January 08, 2006

Observe the forms

There are certain forms, certain of what used to be commonly accepted ways to initiate interaction and social discourse. These are, probably, thought of as old fashioned by some and as taboos to be transgressed by iconoclasts and other self-consciously hip trend setters, both young (who ought to be rebelling against something) and old (who really ought to know better, but so be it). But they are neither. These forms, this kind of politeness, is neither old fashioned nor unnecessary. They include words like: please; thank you; excuse me; pardon me; may I trouble you; or, do you mind. These words provide a sort of social lubrication so that the parts in the great social machine (meaning, you and me) do not rub up against each other and snag or create friction which leads to heat. They allow our wheels to move more smoothly when we have to mesh together, even if only for a brief moment. I insist on them, both for myself and my children. My wife and I, if you can believe it, actually say please and thank you to each other, both as a matter of habit and course and because our kids might as well see manners in action -- do as I say and as I do.

So, background over.

This morning, as I awaited the 7:34 train to come and whisk me away to the bib bad city and to my desk where multiple tasks were provided by my kind and munificent employers to both delight and entertain me, I gazed out over the quiet, and mostly empty, parking lot. It was peaceful and I was sort of pleasantly lost in thought as my mind kind of drifted this way and that, sort of just bobbing along with the flow of my relaxed little stream of consciousness. The snow was falling, rapidly but not heavily, kind of drifting down etherally and lightly but quickly. It was kind of nice.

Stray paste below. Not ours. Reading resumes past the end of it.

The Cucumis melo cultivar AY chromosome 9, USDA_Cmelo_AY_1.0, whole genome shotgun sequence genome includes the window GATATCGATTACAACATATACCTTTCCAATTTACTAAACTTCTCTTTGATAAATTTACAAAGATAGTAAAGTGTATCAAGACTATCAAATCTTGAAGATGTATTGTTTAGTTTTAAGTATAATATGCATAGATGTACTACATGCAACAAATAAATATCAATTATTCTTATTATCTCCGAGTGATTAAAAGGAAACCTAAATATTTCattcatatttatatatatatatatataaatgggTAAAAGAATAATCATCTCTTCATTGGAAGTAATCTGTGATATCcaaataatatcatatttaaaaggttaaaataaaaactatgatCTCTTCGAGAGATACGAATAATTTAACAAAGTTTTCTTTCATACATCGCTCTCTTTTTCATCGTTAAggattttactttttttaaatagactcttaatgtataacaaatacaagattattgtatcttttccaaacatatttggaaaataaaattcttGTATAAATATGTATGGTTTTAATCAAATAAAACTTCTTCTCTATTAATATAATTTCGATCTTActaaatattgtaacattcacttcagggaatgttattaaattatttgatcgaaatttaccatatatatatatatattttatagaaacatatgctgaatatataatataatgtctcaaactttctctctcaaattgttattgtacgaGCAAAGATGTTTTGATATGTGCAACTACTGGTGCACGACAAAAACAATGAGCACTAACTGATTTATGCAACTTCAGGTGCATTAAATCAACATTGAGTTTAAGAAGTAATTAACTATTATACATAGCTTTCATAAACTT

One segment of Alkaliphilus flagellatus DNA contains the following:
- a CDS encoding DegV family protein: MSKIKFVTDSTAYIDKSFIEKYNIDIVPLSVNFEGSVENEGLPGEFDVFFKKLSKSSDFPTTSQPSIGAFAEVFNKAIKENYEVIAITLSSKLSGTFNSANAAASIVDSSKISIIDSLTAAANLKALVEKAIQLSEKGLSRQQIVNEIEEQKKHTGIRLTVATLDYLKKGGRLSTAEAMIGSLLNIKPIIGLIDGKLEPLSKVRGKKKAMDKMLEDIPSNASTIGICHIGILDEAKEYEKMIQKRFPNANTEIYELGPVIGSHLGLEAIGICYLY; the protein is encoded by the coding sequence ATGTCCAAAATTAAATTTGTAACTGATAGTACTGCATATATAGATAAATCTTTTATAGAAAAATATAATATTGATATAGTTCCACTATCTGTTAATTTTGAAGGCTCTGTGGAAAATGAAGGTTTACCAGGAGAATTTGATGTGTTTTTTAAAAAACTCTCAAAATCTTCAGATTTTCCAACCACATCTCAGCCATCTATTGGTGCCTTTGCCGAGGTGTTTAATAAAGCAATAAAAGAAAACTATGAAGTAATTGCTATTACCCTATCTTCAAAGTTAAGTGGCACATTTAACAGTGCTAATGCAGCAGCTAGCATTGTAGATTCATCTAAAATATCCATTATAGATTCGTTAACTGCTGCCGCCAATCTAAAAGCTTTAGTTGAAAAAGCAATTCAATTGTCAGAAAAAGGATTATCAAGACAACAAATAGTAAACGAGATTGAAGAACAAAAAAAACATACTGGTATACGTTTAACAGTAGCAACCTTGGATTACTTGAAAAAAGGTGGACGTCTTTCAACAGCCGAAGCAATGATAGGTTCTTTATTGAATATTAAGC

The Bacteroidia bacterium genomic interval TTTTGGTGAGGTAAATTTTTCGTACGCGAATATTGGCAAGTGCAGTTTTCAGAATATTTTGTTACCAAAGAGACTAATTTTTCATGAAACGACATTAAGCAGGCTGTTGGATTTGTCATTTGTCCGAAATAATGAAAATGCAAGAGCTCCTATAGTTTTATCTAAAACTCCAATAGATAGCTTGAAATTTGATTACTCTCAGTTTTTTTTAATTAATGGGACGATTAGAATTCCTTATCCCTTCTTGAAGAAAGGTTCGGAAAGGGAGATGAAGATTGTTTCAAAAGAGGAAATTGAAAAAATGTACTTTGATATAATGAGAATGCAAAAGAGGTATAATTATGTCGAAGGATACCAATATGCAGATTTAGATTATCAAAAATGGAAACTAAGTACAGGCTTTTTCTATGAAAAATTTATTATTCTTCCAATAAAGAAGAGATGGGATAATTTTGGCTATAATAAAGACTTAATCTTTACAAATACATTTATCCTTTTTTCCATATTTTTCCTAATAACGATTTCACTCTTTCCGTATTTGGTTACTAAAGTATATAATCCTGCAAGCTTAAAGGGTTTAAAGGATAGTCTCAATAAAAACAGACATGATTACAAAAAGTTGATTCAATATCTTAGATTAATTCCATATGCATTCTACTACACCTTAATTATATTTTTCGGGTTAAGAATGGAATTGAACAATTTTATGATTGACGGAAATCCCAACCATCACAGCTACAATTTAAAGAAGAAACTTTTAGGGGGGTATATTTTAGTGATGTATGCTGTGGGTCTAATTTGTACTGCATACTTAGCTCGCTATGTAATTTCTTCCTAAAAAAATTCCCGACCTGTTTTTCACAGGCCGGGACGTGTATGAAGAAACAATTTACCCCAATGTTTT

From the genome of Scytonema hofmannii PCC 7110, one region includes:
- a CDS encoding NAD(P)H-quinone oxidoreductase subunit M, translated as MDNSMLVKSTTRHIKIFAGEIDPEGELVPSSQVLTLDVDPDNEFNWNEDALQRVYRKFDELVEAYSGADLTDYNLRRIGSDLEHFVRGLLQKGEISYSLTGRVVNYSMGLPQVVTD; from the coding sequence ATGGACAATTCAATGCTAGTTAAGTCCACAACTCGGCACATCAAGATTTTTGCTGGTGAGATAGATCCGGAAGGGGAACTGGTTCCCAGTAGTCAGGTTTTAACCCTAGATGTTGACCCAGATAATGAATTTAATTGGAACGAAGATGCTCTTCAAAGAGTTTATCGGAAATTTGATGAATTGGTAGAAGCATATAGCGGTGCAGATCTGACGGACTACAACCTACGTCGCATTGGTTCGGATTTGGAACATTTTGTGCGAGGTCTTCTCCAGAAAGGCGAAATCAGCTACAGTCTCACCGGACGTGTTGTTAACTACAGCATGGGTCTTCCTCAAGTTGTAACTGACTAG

Then, an interruption.

"Do you know when the train comes", I was asked.

No, excuse me or pardon me or sorry for interrupting but . . . I dislike that quite a bit, as if you didn't know by now. If it were me asking, I would make some sort of prefatory apology first because I certainly don't think that just because you are standing there, just because you exist, you owe me any information or indeed any form of social discourse at all beyond the social implied contract that you will leave me alone and not trouble me and, hopefully, not impinge on the quiet exercise of my own liberties. That's certainly what you can expect, I believe. So, I acknowledge that and then ask for assistance or information or whatever.

Now, having examined what was missing from her question, let's look at what was there and reflect, if you are still reading, on why it was a bad question on at least a couple of levels.

First, I could have simply answered it, yes. Yes, I know when the next train is coming. Although, actually, even though the question is structured to permit such an answer, I would have to have a claim to some kind of omniscience that I do not really possess to know when the train is coming. So, I suppose I could have simply answered it, no, I do not know when the train is coming.

How could I know when the train is coming? I cannot see it, I have no GPS relationship with it. No, the most I could know is when the train is supposed to arrive at my station, when it is scheduled to arrive. That I could know and that I could tell her.

But you see, all she asked is whether I knew, not for the information I actually had to convey, although I believe she really meant to know the information and was not really inquiring whether I was generally informed and possessed of the information. Although, I suppose she could have been. Maybe she was seized of a compulsion to generally inquire of her fellow citizens to gauge their level of information concerning train arrivals and departures. Perhaps an over or under medication issue and not simply the evidence of a sloppy thinking process.

All that said, I doubt she walked away from our encounter thinking much more of me than I of her. I answered her thusly:

"Do I know when the train is coming? No. However, it is scheduled to arrive here at 7:34."

She walked away, her braided pig tails, so incongruous in a woman over ten, bobbing in her wake, seemingly so content with the information I provided that she, in the bliss of her contentment, neglected to thank me.

And so the wheels of social interaction grind together and stop. A little lubrication probably would have helped. I think you know what I mean. And since you do, let me not neglect to thank you for actually reading to the end of this rant.

Posted by Random Penseur at January 8, 2006 09:19 AM | TrackBack